Normally I can’t stand Imus but I’ve got to give credit where credit’s due. He didn’t let Senator Schumer get away with any weaseling on the poor conditions for our wounded soldiers.
A short transcript, more here.
Imus: Senator Schumer, you’re not suggesting to me that this is something that just happened under the Bush administration. This has been going on since Korea, since the second world war.
Schumer: It’s been going on for a while, but what happened with the Iraq and Afghanistan wars is that the system got completely overloaded and it really broke down.
Imus: We’ve known for years, certainly since 1981, that the care and the way that these veterans have been treated to a large degree, not because it’s the people’s fault — most of them, the doctors and nurses particularly at the Veterans Administration — but for a variety of reasons, in many cases, their treatment and care has been woefully inadequate.
The bureaucratic red tape has been a nightmare for a lot of these people, and that’s been going on for years, and my question is why haven’t any of you ever done anything about it?
Schumer: Well, we’ve tried. I’ve been fighting since I got to the Senate for full funding for the veterans, and we didn’t do any oversight. That’s the real problem here . . . I’ll tell you one other thing that will happen. We’ll get full funding for the VA this year, for the first time. We did actually, to show you a little bit that this isn’t just catching up to the crisis, we did a budget in early January . . .
Imus: Let me interrupt you for a second, but this is nonsense, Senator Schumer. I want to be respectful, but you can’t possibly be serious and suggest — I mean I’m not a fool. You can’t suggest to me that because the Democrats are now in power that something is going to be done about Walter Reed and about the mess in the Veterans Administration and all of this, and that if the Democrats hadn’t taken control of Congress that nothing would have been done. That’s preposterous; of course it would have.
Schumer: Well, something would have been done if the story would have gotten out . . .
Imus: Here’s another question. Have you ever been over to Walter Reed?
Schumer: Ahh, not in a while, no.
Imus: How long has it been since you’ve been over there?
Schumer: Oh, before Iraq.
Imus: So, before Iraq since you’ve been over to see the soldiers. So, we have elected you — first in the Congress and now in the Senate — and you’ve got a bill now to do something we’ll get to in a minute; but you haven’t even been to Walter Reed Hospital.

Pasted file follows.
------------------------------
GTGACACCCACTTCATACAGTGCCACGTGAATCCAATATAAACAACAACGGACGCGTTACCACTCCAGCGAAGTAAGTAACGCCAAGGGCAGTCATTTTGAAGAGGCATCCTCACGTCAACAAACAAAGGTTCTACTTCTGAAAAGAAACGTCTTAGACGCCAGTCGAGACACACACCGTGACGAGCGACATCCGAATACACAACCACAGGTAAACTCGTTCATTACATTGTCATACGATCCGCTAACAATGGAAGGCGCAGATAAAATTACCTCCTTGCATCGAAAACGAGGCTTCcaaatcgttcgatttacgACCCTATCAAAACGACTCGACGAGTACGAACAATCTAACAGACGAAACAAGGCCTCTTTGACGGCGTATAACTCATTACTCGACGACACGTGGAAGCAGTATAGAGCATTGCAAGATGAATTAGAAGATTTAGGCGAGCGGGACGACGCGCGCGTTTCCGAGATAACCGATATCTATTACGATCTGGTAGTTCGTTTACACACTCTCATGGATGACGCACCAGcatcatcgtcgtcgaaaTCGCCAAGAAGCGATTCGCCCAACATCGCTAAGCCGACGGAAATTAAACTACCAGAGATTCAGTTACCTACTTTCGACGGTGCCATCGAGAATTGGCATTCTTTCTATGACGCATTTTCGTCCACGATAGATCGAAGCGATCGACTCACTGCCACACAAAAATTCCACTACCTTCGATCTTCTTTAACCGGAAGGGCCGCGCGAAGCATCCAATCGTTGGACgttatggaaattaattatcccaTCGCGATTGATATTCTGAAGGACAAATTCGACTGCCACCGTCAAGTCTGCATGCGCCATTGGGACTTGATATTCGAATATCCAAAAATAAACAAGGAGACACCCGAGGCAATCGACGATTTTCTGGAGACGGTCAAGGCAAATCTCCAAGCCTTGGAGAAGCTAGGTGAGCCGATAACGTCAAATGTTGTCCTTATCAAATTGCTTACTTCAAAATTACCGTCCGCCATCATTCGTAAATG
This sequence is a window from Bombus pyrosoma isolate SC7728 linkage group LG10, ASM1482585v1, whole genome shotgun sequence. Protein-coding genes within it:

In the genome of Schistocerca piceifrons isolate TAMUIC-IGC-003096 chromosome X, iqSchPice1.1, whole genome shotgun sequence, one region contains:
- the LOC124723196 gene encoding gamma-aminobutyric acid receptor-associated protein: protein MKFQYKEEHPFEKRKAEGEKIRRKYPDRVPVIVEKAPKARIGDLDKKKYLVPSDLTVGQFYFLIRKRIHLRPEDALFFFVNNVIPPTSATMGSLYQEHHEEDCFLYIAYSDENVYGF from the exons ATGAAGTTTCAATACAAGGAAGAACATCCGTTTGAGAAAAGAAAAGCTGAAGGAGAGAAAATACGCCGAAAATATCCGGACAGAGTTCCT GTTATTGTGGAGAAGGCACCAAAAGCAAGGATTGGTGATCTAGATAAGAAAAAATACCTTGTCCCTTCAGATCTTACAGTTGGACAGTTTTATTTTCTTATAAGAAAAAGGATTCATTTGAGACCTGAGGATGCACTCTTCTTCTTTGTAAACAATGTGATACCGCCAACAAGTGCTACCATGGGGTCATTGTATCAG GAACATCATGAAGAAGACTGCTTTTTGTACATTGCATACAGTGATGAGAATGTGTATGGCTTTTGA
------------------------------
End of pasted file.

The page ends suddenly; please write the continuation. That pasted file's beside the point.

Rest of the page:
Schumer: No, no, no. But I have visited regularly the veterans’ hospitals throughout my state. That’s where I have focused on . . .
Imus: Well, you must have seen the state of affairs there . . .
Schumer: I did.
Imus: Well why didn’t you do something about it?
Schumer: We did . . . I did . . . I tried, I have been pushing . . .
Imus: Well nothing happened, Senator.
Schumer: No, nothing happened, I agree with you. It’s a shame. It’s a disgrace.
Imus: Did you vote to authorize the president to go to war in Iraq?
Imus: Good . . . So why wouldn’t you, once you voted for the president to go to war in Iraq, why wouldn’t you go over to Walter Reed — since the Iraq war has begun its been going on longer than World War II — to see the consequence of your vote. They are over there with no arms and legs, Senator.
Schumer: I did see the consequence throughout my state. I went to many, many veterans’ hospitals there. Did I visit every veterans’ hospital? No, but I spent a lot of time; I mean, three weeks before this crisis happened, I was throughout the cities of my state meeting with guardsmen and reservists about the bad benefits they got in terms of health care.
Imus: But you need to go see the kids with no arms and legs . . .
Schumer: I am going to go to Walter Reed. You know, probably I should have gone there . . .
Imus: Without question, you should have . . .
I understand that Walter Ried is only a few miles away from the Capitol building. There must have been New York residents who were hospitalized there. I don’t know for sure, but I bet President Bush has been there a number of times.
Certainly the administration deserves a lot of blame for any mistreatment of our soldiers who have been hospitalized. In my opinion Congress has a bigger responsibility. They control the purse strings and they should ensure that our vets get what they deserve.